According to Sarah Beth Reither, an employee of the aforementioned Minneapolis Trader Joe’s and Regulatory Member of Trader Joe’s United, the reputation of her employer “was once well deserved.” But, since the COVID-19 pandemic began, she explained, “there has been an erosion of some of the benefits” and “there has been a kind of deterioration in the situation in the workplace that has led some of us to understand that and see it in the future.” [company’s] The narrative no longer corresponds to the truth.”
In fact, the company began cutting worker benefits years ago. In 2013, Trader Joe stopped offering health insurance plans to part-time employees. It did so based on the fact that workers were likely to get plans through the Affordable Care Act, cynically taking advantage of a government program intended to help the uninsured.
Trader Joe’s has about 530 stores in 43 states – more locations than Whole Foods – Trader Joe’s, like many grocery companies, has thrived during the COVID-19 pandemic, generating $16.5 billion in revenue in 2020. But instead of sharing some of that wealth With workers, the chain of companies continued to cut benefits.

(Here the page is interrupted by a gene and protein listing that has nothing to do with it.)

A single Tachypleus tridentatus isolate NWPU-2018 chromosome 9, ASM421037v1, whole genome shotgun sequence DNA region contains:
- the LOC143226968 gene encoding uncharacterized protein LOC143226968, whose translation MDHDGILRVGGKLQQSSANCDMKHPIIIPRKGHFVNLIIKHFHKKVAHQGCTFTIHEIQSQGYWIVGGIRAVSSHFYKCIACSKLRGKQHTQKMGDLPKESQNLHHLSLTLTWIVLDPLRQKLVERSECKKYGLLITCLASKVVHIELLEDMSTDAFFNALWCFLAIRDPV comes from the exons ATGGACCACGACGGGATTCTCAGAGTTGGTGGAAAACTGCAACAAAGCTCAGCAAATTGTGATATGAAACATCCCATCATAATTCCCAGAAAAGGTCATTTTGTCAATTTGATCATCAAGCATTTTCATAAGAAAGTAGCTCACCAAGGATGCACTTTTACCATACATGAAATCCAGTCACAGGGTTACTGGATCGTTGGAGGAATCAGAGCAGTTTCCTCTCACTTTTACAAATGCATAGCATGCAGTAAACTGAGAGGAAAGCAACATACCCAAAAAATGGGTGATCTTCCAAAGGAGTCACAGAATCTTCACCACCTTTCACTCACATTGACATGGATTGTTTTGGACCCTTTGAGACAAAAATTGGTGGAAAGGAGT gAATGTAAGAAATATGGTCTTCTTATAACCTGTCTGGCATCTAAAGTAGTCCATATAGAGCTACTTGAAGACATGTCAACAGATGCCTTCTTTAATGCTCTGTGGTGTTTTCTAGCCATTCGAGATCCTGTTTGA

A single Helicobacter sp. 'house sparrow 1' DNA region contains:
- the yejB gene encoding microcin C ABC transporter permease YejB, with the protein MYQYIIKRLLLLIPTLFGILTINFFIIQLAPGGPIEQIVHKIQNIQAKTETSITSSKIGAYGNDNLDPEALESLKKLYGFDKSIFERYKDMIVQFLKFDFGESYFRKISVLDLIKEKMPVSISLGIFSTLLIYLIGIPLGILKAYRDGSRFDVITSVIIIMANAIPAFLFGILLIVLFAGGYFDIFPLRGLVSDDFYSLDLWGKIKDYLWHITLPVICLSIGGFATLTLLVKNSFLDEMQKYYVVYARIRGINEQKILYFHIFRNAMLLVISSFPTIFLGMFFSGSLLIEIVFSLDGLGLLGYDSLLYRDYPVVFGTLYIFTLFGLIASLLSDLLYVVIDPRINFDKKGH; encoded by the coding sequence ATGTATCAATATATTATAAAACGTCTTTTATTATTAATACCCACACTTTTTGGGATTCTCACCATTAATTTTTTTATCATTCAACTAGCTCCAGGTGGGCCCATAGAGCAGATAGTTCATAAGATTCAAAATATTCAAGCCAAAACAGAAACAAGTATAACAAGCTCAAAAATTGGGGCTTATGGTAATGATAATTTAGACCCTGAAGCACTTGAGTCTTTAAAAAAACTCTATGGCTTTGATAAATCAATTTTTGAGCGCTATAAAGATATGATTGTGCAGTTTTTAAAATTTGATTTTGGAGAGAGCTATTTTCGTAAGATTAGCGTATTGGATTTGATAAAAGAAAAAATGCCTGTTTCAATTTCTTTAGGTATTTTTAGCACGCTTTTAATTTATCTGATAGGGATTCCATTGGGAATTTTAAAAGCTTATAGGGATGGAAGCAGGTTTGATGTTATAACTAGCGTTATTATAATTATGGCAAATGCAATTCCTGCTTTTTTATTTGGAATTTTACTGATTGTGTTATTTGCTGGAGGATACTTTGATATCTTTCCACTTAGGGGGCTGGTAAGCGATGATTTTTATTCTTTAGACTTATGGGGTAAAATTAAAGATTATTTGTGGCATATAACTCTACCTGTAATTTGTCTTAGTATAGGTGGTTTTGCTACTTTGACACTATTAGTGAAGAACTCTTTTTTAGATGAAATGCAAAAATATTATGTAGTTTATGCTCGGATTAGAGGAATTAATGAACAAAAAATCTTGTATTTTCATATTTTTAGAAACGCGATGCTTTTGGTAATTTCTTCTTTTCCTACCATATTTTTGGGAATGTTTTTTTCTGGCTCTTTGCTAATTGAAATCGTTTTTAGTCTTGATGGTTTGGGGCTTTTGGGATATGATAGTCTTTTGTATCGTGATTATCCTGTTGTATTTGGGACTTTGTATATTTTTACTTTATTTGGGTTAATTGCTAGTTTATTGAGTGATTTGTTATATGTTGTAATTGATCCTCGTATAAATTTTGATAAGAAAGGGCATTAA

“A few years ago, the benefits were really good,” Richer says, adding, “There was a 15 percent guaranteed retirement match.” But then in recent years, she says, coverage has dropped to 10 percent. Last January, company workers discovered that their retirement match had been cut in half, to 5 per cent. “As of now, there is no guaranteed retirement contribution,” Rayther says.
Wages are also a huge issue. “The pay structure is set up so that some of the people who have worked in the company for several years get paid less than the people who are hired now,” says Richer.
Reiter also conflicts with the fact that there is no job security in her workplace. “Trader Joe’s is an ‘at will’ company, which means they can let people go for no or little reason.” Union membership can bring in contracts that prevent workers from being fired without cause—a critical protection for those active in organizing work.
Instead, unsurprisingly, Trader Joe began engaging in union-busting tactics once it became apparent that employees were eager for better working conditions. Several Hadley store workers who wore Trader Joe’s United pins said they were retaliated and sent home before their shifts ended, even though wearing a pro-union badge is protected by the National Labor Relations Board (NLRB). There was similar retaliation against workers at a store in Vermont, until one worker was fired. The staff filed a complaint with the NLRB and they won.